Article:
The problem is as follows:

Rachel has a rectangular piece of cloth which measures $2$ meters large and $0.2$ meters wide. She is to use a guillotin which can only makes cuts of $60$ cm of maximum in length. Another constrain in this guillotin is that it can only cut one layer of this cloth. Using this information, how many straight cuts minimum can Rachel make in order to get from such fabric $10$ square pieces of $20\,cm$ from each side?.

The alternatives given in my book are as follows:

$\begin{array}{ll} 1.&\textrm{3 cuts}\\ 2.&\textrm{1 cut}\\ 3.&\textrm{2 cuts}\\ 4.&\textrm{4 cuts}\\ \end{array}$

I'm not sure how to solve this question regarding cuts. But I believe that a way to reduce the number of cuts will require to fold the piece. But in this case this seems not to be possible because there is a condition in the problem which is forbidding to do such approach.

My initial approach was to make the necessary cuts to make some sort of grid which could I guess reduce the number of cuts but 10 is not a perfect square. Therefore what sort of logic should be here?.

I've went in circles for long on this question so I will really appreciate someone could give me a hand with this.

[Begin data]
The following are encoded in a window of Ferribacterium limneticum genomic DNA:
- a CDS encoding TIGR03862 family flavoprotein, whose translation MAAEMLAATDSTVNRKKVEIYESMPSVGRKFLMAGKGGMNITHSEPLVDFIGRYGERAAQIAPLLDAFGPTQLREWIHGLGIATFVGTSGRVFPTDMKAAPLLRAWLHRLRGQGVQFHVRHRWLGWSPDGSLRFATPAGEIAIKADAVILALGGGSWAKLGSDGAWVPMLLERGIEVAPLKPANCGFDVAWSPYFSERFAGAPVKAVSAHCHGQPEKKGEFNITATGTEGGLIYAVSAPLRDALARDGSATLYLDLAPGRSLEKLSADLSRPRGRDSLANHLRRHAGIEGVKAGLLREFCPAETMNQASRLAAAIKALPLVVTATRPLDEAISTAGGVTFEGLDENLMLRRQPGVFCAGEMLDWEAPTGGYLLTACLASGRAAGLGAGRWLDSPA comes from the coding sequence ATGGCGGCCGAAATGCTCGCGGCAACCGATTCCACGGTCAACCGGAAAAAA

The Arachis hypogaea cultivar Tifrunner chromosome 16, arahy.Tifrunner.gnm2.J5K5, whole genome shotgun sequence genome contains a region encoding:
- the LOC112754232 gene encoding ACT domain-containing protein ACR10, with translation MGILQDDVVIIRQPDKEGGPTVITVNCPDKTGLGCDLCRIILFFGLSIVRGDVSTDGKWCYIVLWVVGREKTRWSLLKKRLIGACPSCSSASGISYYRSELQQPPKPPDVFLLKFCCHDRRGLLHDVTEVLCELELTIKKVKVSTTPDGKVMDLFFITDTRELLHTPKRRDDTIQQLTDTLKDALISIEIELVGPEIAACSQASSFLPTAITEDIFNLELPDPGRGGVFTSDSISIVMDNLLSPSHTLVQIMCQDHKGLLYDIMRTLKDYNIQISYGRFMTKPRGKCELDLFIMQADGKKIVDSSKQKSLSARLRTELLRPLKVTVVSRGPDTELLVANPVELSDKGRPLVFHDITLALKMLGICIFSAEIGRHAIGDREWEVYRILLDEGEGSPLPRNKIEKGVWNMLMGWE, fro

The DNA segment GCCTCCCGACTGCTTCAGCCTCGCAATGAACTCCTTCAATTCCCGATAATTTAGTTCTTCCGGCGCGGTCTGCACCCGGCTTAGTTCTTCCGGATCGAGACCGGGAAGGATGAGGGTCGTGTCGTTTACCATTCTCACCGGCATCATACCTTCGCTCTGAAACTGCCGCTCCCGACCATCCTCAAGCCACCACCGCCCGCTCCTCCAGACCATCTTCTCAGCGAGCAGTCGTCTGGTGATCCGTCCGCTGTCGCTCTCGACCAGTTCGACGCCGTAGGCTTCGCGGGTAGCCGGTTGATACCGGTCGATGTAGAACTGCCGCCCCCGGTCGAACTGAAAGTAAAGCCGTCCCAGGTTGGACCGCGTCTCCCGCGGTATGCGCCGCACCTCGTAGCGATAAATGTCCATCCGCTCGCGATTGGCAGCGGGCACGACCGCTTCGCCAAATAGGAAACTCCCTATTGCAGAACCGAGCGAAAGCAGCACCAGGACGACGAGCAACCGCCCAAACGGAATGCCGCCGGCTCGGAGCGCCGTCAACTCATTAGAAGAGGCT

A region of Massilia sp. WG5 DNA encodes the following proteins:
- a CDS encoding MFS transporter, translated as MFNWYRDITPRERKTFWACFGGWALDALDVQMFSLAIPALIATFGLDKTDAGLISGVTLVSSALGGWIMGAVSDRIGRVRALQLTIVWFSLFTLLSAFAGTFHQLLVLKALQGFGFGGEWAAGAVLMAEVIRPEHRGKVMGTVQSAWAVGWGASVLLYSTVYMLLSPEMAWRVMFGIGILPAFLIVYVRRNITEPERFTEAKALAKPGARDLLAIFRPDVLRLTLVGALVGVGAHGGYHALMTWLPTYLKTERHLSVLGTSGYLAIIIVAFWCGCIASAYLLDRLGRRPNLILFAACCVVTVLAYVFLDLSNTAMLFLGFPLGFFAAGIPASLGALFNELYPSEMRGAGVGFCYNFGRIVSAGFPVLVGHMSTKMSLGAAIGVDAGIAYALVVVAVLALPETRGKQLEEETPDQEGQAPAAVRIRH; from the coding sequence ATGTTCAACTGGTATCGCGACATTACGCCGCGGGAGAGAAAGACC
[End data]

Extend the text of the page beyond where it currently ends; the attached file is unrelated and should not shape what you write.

Therefore what should be the way to go here?. Can someone help me here please?. I'm confused.

  • $\begingroup$ I think the question allows folding, but a guillotin cut cannot be through multiple layers. $\endgroup$ – peterwhy Mar 3 at 2:28
  • $\begingroup$ I brute forced a 4 cut solution. If this is the answer, there must be a proof as to why this is the minimum required. $\endgroup$ – Andrew Chin Mar 3 at 2:33

To cut the strip of cloth, it only takes 9 cuts of 20 cm, and each cut of the guillotin cuts through 60 cm at most, so at least 3 cuts are necessary.

Number the cuts $1$ to $9$ sequentially, and the resultant squares $0$ to $9$.

Align cut $1$ under the guillotin, then fold two right angled triangles on the strip around cuts $2$ and $3$ so that the strip goes back under the guillotin, and align cut $4$ under the guillotin next to cut $1$.

(Fold twice like (B) in this random image found in Google: enter image description here )

Do the same thing to align cut $7$ under the guillotin. With cut $1, 4, 7$ all aligned side by side, one guillotin cut of 60 cm would do all the 3 20-cm cuts.

Now squares 1-3, squares 4-6, squares 7-9 are on separated pieces of cloth, and they can be aligned freely to make the remaining 6 cloth-cuts in 2 guillotin cuts.

The optimal answer is 3 guillotin cuts.


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